Healthcare Facilty Rx Drug Diversion – Healthcare Fraud
Gilead Sciences is making serious headway on prosecuting Florida clinics that exploited its access program for HIV prevention drugs.
At the time, the company said the defendants established a scheme to recruit homeless or low-income people in Florida to seek fraudulent preexposure prophylaxis (PrEP) prescriptions through the company’s free-drug access program. Then the participating clinics pocketed reimbursement payments, Gilead argued, and often took the medicines back to repackage them and sell them on the black market.
The 225-page complaint, filed in the U.S. District Court for the Southern District of Florida, alleged that the two networks recruit homeless and low-income individuals who could financially qualify for the company’s MAP, even though PrEP may not be medically necessary or appropriate for them.
The clinics give the individuals a “wellness check,” which one whistleblower told Gilead is “a joke,” and prescribe the PrEP regimen. The networks then seek reimbursement from Gilead for the drugs and for administering them. As part of that process, they certify that the prescriptions are needed and appropriate.
Although the MAP reimburses Gilead’s PrEP drugs at the wholesale acquisition price – currently $1,800 per bottle – several of the defendant clinics purchase the drugs at steeply discounted 340B prices. Before giving the drugs to the recruits, the clinics have them repackaged in generic bottles, in violation of federal law and regulations. They then offer to buy the drugs back from the recruits for a paltry sum, so they can stockpile the drugs to be sold on the black market or return them to their pharmacy partners to be dispensed to another recruit for a second reimbursement for the same bottle of drugs, according to the complaint.
Gilead also alleged that the clinics often pay the same recruits to go to different clinics in the network to get multiple PrEP prescriptions
that are then submitted to Gilead for reimbursement. As a result of the “dangerous and fraudulent schemes,” the networks have stolen
tens of millions of dollars from Gilead, the company alleged.
Gilead said it first became aware of the schemes when it noticed that certain clinics “were prescribing enormous volumes of PrEP medication to a suspiciously large number of individuals whom they had enrolled in the MAP. This output was grossly disproportionate relative to other healthcare providers in Florida and elsewhere.” Consistent reports of fraud from several whistleblowers, including current and former employees at the clinics, revealed the true nature and scope of the schemes, Gilead said.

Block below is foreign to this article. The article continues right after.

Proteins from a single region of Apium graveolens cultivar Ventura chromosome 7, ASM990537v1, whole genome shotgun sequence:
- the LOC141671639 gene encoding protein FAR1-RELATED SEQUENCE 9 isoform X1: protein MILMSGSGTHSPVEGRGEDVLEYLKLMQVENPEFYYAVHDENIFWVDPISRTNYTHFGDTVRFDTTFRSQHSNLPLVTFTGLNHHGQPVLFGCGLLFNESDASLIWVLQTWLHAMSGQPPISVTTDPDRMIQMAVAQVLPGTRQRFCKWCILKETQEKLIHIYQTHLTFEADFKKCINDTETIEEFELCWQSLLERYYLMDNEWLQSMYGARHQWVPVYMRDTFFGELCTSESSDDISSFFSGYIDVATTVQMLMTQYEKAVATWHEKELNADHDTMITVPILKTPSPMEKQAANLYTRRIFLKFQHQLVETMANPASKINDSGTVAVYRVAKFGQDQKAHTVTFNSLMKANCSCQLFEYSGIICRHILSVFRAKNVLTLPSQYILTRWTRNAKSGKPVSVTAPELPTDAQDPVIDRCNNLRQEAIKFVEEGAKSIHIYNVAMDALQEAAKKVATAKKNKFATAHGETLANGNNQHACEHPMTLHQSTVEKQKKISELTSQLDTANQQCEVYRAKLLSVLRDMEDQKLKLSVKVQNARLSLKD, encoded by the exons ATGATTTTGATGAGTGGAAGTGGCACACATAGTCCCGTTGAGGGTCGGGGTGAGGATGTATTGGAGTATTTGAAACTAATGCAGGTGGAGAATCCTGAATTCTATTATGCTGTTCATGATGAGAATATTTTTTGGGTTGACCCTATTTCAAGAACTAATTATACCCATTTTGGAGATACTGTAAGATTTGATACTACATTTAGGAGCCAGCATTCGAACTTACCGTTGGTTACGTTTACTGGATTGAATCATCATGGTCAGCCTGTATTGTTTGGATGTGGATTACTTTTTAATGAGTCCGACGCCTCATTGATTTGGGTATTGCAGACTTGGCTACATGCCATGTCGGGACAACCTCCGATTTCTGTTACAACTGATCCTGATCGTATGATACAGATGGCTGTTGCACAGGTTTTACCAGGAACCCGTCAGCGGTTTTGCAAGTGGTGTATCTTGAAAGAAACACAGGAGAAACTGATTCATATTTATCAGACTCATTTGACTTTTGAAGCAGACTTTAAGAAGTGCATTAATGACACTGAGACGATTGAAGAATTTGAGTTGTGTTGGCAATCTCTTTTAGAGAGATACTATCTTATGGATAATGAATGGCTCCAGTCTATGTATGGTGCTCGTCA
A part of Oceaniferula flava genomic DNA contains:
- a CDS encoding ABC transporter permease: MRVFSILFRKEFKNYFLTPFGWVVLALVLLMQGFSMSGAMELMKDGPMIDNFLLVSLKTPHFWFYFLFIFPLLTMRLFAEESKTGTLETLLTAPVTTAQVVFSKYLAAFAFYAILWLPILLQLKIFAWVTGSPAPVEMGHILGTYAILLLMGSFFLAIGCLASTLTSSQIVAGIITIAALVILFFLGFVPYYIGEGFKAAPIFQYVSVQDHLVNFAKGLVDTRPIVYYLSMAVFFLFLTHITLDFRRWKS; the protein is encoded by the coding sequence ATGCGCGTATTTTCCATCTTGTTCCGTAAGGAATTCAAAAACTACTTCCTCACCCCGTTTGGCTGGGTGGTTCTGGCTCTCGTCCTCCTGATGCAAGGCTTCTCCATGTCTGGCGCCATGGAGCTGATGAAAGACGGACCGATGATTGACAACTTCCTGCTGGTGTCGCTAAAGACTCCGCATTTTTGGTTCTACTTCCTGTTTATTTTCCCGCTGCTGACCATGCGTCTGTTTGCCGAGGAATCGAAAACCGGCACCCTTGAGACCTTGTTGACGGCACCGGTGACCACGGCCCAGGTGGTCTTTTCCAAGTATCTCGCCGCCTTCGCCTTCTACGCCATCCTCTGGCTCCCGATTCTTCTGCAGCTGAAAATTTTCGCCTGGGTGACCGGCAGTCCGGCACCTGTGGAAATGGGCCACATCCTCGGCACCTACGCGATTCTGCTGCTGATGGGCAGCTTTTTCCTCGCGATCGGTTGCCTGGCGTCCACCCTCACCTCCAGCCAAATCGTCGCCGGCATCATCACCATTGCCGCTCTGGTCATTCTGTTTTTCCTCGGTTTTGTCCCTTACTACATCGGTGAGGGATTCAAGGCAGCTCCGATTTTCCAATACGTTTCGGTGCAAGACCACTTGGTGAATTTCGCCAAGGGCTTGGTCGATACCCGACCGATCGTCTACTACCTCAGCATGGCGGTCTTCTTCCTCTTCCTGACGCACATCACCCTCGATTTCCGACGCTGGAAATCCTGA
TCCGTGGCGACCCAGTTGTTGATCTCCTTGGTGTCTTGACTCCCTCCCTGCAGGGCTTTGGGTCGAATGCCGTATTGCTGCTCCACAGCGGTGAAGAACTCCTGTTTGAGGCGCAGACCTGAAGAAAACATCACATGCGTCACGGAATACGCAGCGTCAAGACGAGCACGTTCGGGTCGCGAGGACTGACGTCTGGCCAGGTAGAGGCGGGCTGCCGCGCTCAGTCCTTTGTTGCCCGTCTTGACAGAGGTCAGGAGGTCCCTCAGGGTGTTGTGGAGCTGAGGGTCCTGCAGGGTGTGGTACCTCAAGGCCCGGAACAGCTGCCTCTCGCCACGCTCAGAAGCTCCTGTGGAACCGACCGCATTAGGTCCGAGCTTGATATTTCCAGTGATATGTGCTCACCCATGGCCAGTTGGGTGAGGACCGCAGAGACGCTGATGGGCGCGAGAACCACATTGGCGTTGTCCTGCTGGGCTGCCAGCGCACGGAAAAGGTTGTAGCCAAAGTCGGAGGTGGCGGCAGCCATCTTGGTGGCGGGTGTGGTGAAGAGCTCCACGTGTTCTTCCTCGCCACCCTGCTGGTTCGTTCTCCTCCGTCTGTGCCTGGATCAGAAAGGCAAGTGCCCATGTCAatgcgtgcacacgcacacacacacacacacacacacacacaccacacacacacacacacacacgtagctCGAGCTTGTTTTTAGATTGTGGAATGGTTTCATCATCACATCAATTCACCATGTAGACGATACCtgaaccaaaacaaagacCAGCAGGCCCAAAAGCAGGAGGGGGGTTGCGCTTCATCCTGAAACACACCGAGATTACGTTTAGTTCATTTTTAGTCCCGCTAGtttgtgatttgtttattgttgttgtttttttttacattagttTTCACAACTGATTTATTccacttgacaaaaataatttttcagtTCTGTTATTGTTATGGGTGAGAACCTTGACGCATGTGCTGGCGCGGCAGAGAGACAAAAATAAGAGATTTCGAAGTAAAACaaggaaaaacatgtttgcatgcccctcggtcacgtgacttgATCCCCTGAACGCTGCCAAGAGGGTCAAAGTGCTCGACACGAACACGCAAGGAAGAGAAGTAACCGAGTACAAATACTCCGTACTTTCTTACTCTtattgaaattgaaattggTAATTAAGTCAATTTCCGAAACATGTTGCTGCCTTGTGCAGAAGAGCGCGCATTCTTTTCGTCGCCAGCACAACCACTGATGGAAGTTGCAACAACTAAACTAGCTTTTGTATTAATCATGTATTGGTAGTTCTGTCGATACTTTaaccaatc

Earlier this year, the company began implementing safeguards to protect against the fraud, including blocking certain prescribers from enrolling people through the MAP’s online portal and requiring additional validation such as providing photo identification for the individuals or requiring validation calls with the patients. Gilead said the networks responded to its efforts with workarounds – recruiting new prescribers that aren’t blocked, making fake ID cards for the recruits, coaching them on the validation calls or falsely posing as the patient on the call.
“As defendants’ increasingly brazen tactics demonstrate, Gilead cannot stop these dangerous and fraudulent schemes through its own efforts alone,” the company told the court in seeking an injunction.
“Well Care and its president, Mike Peacock, played a central role in the conspiracy by partnering with one of the main defendant groups to expand the fraudulent scheme to Jacksonville and enrich themselves at Gilead’s expensive,” a Gilead spokesperson told Fierce Pharma. “The Well Care defendants actively recruited and paid thousands of vulnerable Floridians to enroll in Gilead’s free-drug program for PrEP regardless of whether they wanted or needed PrEP medication, putting patient safety at risk.”
In addition to forking over $33 million, the settlement prohibits Well Care and its execs from participating in any Gilead access programs in the future.
Florida has been a breeding ground for HIV drug schemes as of late. Just last week, a Florida man was arrested for illegally distributing more than $230 million in adulterated medicines. Earlier this month, two other Florida men were sentenced after pleading guilty to conspiracy to commit mail and wire fraud in a $9 million scheme.
Previously in the PrEP fraud case, Gilead and certain other defendants entered settlements in April. The terms of those deals weren’t disclosed. A Gilead spokesperson told Fierce Pharma that of the 58 defendants named in the original compliant, only 12 remain.Civil Lawsuit Fraud Healthcare Diversion Healthcare Fraud HIV Kickbacks Medically Unnecessary New Drug Trends Rx Fraud Scam